Russian avant-garde movement invented by the artists Mikhail Larionov and his partner Natalia Goncharova. Influenced by Cubism and Futurism, the style was characterised by dynamically intersecting lines or rays.
The Origins of Rayonism
Rayonism was art early twentieth century art movement founded by the Russian artists Mikhail Larionov and Natalia Goncharova in 1912. Both artists were involved with the nationalistic, Neo-primitive group known as the Jack of Diamonds in Russia which brought together elements of Russian folk art with Western, modernist ideas. Together they broke away to stage the hugely eclectic exhibition The Donkey’s Tail in 1912, where they first exhibited some early examples of the Rayonist style.
Much like their contemporaries across the world, including the Expressionist group Der Blaue Reiter, Cubism, Futurism and Vorticism, the Rayonists were drawn to an abstract language of representation. Larionov described Rayonism as a ’synthesis of Cubism, Futurism and Orphism.’ They held an official launch for the movement at an exhibition titled Target in Moscow in 1913, accompanied by a manifesto signed by thirteen artists.
Key Rayonist Ideas
Rayonists aimed to create an art that represented the immaterial world beyond the human eye, or the ‘fourth dimension’, by capturing the rays of light reflected off objects in the material world. Dynamic lines were added to their paintings, to suggest the movement of light and energy. Recent scientific discoveries on the discovery of xrays and radioactive rays may have influenced their depictions of time and space and a further reality beyond the naked eye. Rayonists also connected with the radical ideas of Russian mathematician Peter D Ouspensky, who had explored concepts relating to the fourth dimension in his books The Fourth Dimension, 1909, and Tertium Organum, 1912, which he described as a realm only accessible to artists and mystics.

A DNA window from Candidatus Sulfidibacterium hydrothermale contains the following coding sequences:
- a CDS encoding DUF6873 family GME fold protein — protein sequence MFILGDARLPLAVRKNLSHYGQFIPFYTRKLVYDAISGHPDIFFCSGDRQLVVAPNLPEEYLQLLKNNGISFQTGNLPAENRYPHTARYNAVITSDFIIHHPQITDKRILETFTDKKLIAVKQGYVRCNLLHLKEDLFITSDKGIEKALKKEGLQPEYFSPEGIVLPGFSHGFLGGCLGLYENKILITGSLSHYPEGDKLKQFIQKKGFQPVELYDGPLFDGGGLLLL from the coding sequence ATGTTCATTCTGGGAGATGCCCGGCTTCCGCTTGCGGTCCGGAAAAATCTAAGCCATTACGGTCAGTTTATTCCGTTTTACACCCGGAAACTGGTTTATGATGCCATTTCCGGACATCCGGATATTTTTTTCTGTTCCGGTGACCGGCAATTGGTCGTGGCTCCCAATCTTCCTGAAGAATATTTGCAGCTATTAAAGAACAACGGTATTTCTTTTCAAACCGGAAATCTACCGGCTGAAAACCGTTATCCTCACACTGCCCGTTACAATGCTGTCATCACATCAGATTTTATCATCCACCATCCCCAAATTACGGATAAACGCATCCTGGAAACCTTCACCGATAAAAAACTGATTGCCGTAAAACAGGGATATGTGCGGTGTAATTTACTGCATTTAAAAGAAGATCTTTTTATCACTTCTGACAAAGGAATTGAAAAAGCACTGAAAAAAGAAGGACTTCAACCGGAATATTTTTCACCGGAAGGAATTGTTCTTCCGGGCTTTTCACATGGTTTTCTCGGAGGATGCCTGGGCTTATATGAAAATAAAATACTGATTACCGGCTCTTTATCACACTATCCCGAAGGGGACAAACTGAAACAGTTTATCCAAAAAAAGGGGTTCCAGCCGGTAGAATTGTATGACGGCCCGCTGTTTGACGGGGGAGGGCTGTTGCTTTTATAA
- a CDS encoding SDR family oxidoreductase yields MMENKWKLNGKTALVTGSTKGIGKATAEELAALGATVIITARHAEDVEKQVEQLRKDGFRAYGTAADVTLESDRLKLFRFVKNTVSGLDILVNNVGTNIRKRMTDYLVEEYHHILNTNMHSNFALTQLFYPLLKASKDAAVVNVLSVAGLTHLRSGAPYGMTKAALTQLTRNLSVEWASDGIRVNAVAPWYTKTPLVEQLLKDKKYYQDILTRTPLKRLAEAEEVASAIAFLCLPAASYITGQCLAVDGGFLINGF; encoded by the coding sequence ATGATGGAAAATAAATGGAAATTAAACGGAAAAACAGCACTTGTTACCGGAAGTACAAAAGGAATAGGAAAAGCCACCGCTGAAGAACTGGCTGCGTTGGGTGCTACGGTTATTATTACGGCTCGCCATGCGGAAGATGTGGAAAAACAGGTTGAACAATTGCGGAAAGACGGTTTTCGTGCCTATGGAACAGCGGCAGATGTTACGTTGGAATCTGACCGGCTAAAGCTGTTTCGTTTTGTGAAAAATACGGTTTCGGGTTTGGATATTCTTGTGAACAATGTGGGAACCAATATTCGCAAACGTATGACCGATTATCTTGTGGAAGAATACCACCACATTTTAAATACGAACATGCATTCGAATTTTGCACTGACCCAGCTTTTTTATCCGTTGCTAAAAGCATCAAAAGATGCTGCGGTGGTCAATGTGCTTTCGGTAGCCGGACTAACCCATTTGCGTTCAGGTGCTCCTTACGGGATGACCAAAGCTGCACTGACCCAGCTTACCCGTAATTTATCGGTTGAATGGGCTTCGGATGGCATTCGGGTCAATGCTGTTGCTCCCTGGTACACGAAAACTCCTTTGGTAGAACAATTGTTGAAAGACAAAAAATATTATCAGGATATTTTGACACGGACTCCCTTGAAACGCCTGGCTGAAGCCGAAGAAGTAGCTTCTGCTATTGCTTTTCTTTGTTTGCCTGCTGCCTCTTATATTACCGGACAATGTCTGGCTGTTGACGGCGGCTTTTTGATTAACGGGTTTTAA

Rayonism celebrated various aspects of modern life through changing subjects, including depictions of the machine age through trains, factories and aeroplanes, as well as portrayals of mystical, imaginary landscapes and even portraiture. Rather than focussing on one subject they developed an interest in popular culture and materiality, known as faktura, in an aim to break down barriers between art and life.
Much like their Russian-German contemporary Wassily Kandinsky, colour played a vital role in Rayonist paintings, with artists drawn to its expressive and spiritual qualities. Goncharova said, ‘Colours affect the mentality, they are closely linked to a state of mind or morality … and at the same time they express an atmosphere, an environment.’
Realistic and Pneumo Rayonism
Early examples of the Rayonist style were representational subjects that were then fractured by rays of light and geometric facets reminiscent of Cubism, such as Goncharova’s La Foret, (The Forest), 1913, which formed part of a gradual move towards abstraction. She said her Rayist paintings were, ‘moving towards the pure sources of autonomous art – colour, form and compositional tasks.’
In July 1913 Larionov published a statement outlining ‘Pneomo-Rayonism’ as the next development in modern art, where the depiction of real objects was abandoned entirely for the representation of the ‘fourth dimension’ alone, through light rays and vivid colours, as seen in Larionov’s Rayist Composition, 1913.
Both Larionov and Goncharova abandoned Rayonism when they moved to Paris in 1914 to work as theatre and costume designers for Diaghilev’s Ballet Russes. Their interests in Russian nationalism and geometric abstraction led the way for the Russian Constructivists including Lyubov Popova, El Lissitsky, Vladimir Tatlin and Alexander Rodchecko as well as the Suprematism of Kasimir Malevich, exerting a vital influence on the development of abstract art.